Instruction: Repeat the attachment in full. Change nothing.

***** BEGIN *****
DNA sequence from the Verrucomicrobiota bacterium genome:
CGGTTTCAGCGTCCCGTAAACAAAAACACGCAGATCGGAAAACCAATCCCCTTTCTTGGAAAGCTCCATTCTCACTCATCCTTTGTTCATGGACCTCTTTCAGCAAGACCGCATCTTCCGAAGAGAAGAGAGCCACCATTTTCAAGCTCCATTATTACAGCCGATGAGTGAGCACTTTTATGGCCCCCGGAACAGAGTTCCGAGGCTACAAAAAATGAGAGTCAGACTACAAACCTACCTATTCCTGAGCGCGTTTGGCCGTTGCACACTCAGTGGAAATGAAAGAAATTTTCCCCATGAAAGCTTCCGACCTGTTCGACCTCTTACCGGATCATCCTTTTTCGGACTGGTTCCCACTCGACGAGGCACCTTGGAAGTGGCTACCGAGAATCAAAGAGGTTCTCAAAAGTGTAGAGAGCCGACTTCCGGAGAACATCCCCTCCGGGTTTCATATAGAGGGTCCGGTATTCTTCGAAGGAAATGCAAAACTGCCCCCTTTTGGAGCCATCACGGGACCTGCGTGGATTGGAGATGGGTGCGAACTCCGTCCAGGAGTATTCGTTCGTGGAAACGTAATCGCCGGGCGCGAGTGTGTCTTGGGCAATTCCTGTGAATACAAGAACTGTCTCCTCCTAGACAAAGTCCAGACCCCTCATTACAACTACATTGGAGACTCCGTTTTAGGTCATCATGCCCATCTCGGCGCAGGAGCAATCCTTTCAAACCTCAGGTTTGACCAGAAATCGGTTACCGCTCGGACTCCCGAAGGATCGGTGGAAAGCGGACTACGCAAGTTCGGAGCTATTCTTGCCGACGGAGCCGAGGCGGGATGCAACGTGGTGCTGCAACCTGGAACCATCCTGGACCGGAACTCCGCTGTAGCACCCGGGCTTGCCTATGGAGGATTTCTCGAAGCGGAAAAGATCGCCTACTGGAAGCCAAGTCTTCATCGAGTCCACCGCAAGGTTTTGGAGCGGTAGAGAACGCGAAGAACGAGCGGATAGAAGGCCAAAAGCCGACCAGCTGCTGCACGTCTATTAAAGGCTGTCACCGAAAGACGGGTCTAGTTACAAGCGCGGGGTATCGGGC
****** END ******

DNA sequence from the Verrucomicrobiota bacterium genome:
CGGTTTCAGCGTCCCGTAAACAAAAACACGCAGATCGGAAAACCAATCCCCTTTCTTGGAAAGCTCCATTCTCACTCATCCTTTGTTCATGGACCTCTTTCAGCAAGACCGCATCTTCCGAAGAGAAGAGAGCCACCATTTTCAAGCTCCATTATTACAGCCGATGAGTGAGCACTTTTATGGCCCCCGGAACAGAGTTCCGAGGCTACAAAAAATGAGAGTCAGACTACAAACCTACCTATTCCTGAGCGCGTTTGGCCGTTGCACACTCAGTGGAAATGAAAGAAATTTTCCCCATGAAAGCTTCCGACCTGTTCGACCTCTTACCGGATCATCCTTTTTCGGACTGGTTCCCACTCGACGAGGCACCTTGGAAGTGGCTACCGAGAATCAAAGAGGTTCTCAAAAGTGTAGAGAGCCGACTTCCGGAGAACATCCCCTCCGGGTTTCATATAGAGGGTCCGGTATTCTTCGAAGGAAATGCAAAACTGCCCCCTTTTGGAGCCATCACGGGACCTGCGTGGATTGGAGATGGGTGCGAACTCCGTCCAGGAGTATTCGTTCGTGGAAACGTAATCGCCGGGCGCGAGTGTGTCTTGGGCAATTCCTGTGAATACAAGAACTGTCTCCTCCTAGACAAAGTCCAGACCCCTCATTACAACTACATTGGAGACTCCGTTTTAGGTCATCATGCCCATCTCGGCGCAGGAGCAATCCTTTCAAACCTCAGGTTTGACCAGAAATCGGTTACCGCTCGGACTCCCGAAGGATCGGTGGAAAGCGGACTACGCAAGTTCGGAGCTATTCTTGCCGACGGAGCCGAGGCGGGATGCAACGTGGTGCTGCAACCTGGAACCATCCTGGACCGGAACTCCGCTGTAGCACCCGGGCTTGCCTATGGAGGATTTCTCGAAGCGGAAAAGATCGCCTACTGGAAGCCAAGTCTTCATCGAGTCCACCGCAAGGTTTTGGAGCGGTAGAGAACGCGAAGAACGAGCGGATAGAAGGCCAAAAGCCGACCAGCTGCTGCACGTCTATTAAAGGCTGTCACCGAAAGACGGGTCTAGTTACAAGCGCGGGGTATCGGGC